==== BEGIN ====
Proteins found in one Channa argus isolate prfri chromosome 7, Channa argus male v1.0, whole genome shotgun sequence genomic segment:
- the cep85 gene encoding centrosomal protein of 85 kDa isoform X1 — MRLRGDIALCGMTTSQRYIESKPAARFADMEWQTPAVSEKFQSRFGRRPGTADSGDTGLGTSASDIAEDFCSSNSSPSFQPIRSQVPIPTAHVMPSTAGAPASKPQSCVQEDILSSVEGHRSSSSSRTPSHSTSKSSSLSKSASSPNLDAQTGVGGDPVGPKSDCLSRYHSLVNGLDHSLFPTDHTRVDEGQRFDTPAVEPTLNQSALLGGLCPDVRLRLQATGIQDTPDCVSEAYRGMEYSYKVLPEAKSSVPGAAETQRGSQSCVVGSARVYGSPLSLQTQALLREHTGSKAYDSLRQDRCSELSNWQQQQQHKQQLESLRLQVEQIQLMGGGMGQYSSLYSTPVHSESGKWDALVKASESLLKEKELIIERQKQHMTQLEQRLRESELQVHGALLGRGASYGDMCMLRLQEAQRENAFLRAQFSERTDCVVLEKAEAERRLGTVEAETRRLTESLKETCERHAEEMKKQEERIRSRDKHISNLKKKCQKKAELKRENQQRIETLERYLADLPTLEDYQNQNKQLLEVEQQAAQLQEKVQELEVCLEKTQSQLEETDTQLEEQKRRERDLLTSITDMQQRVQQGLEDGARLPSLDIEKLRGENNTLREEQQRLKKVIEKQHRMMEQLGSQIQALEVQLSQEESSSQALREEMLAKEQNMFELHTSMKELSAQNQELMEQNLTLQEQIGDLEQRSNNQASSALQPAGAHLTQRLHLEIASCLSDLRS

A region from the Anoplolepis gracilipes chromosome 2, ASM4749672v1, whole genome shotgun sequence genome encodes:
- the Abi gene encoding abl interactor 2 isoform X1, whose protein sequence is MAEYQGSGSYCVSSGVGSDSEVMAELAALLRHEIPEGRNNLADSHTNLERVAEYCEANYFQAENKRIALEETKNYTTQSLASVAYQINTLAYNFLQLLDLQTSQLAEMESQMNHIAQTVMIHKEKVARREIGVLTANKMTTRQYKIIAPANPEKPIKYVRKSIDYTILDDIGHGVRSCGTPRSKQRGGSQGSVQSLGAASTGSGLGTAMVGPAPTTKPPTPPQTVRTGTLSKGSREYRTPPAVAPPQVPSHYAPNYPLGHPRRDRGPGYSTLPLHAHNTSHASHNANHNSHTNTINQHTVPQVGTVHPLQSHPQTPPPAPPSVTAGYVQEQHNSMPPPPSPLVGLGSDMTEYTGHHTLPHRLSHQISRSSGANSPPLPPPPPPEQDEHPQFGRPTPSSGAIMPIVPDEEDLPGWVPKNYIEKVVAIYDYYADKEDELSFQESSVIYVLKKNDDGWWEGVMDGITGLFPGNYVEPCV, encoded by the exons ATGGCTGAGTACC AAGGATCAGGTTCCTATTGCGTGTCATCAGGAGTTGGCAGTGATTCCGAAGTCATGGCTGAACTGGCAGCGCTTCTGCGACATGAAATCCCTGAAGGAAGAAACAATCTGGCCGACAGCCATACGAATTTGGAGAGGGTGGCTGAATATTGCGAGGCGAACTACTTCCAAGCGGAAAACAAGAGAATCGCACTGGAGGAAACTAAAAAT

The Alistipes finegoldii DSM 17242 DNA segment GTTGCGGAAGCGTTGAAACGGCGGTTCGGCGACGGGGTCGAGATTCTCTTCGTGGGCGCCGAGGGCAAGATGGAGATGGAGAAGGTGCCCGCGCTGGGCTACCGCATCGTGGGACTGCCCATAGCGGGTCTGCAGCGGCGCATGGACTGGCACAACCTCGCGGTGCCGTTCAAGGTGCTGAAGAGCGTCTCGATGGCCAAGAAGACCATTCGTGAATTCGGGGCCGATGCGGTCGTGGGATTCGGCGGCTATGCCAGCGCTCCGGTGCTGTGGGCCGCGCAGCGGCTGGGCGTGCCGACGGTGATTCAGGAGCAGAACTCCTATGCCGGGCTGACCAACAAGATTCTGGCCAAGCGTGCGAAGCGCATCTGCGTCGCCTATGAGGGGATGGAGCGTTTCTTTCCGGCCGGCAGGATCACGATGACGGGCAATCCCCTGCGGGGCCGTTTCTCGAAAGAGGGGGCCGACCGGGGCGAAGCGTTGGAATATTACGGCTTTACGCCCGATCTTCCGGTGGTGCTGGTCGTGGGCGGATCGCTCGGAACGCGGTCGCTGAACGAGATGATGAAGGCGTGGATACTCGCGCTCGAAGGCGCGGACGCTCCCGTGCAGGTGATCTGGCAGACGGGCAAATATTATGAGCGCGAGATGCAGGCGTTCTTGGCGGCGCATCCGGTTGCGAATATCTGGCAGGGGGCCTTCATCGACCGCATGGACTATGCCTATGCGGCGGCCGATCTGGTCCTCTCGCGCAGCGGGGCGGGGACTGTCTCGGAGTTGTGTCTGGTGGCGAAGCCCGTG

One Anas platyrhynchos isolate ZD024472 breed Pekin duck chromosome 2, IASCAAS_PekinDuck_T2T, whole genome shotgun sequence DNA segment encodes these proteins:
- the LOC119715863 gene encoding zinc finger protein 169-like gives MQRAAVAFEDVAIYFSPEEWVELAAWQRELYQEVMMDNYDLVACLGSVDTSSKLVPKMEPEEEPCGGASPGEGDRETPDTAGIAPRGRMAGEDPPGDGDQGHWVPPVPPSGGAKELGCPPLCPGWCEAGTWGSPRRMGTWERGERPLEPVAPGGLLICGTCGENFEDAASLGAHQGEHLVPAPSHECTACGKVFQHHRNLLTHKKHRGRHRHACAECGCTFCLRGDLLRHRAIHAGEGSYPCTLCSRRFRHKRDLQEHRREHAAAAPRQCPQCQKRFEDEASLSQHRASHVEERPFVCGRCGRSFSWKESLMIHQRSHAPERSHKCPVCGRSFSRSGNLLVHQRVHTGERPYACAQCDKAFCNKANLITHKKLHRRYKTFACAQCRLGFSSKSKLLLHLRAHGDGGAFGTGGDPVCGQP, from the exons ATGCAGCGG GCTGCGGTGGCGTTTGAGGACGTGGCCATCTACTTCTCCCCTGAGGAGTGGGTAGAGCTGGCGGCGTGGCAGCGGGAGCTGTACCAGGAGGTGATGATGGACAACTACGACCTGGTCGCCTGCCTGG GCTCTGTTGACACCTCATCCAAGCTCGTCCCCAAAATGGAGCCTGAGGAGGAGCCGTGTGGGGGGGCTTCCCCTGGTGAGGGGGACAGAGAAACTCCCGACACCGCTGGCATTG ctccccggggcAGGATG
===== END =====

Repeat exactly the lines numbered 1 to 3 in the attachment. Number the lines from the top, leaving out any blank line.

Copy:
Proteins found in one Channa argus isolate prfri chromosome 7, Channa argus male v1.0, whole genome shotgun sequence genomic segment:
- the cep85 gene encoding centrosomal protein of 85 kDa isoform X1 — MRLRGDIALCGMTTSQRYIESKPAARFADMEWQTPAVSEKFQSRFGRRPGTADSGDTGLGTSASDIAEDFCSSNSSPSFQPIRSQVPIPTAHVMPSTAGAPASKPQSCVQEDILSSVEGHRSSSSSRTPSHSTSKSSSLSKSASSPNLDAQTGVGGDPVGPKSDCLSRYHSLVNGLDHSLFPTDHTRVDEGQRFDTPAVEPTLNQSALLGGLCPDVRLRLQATGIQDTPDCVSEAYRGMEYSYKVLPEAKSSVPGAAETQRGSQSCVVGSARVYGSPLSLQTQALLREHTGSKAYDSLRQDRCSELSNWQQQQQHKQQLESLRLQVEQIQLMGGGMGQYSSLYSTPVHSESGKWDALVKASESLLKEKELIIERQKQHMTQLEQRLRESELQVHGALLGRGASYGDMCMLRLQEAQRENAFLRAQFSERTDCVVLEKAEAERRLGTVEAETRRLTESLKETCERHAEEMKKQEERIRSRDKHISNLKKKCQKKAELKRENQQRIETLERYLADLPTLEDYQNQNKQLLEVEQQAAQLQEKVQELEVCLEKTQSQLEETDTQLEEQKRRERDLLTSITDMQQRVQQGLEDGARLPSLDIEKLRGENNTLREEQQRLKKVIEKQHRMMEQLGSQIQALEVQLSQEESSSQALREEMLAKEQNMFELHTSMKELSAQNQELMEQNLTLQEQIGDLEQRSNNQASSALQPAGAHLTQRLHLEIASCLSDLRS

A region from the Anoplolepis gracilipes chromosome 2, ASM4749672v1, whole genome shotgun sequence genome encodes: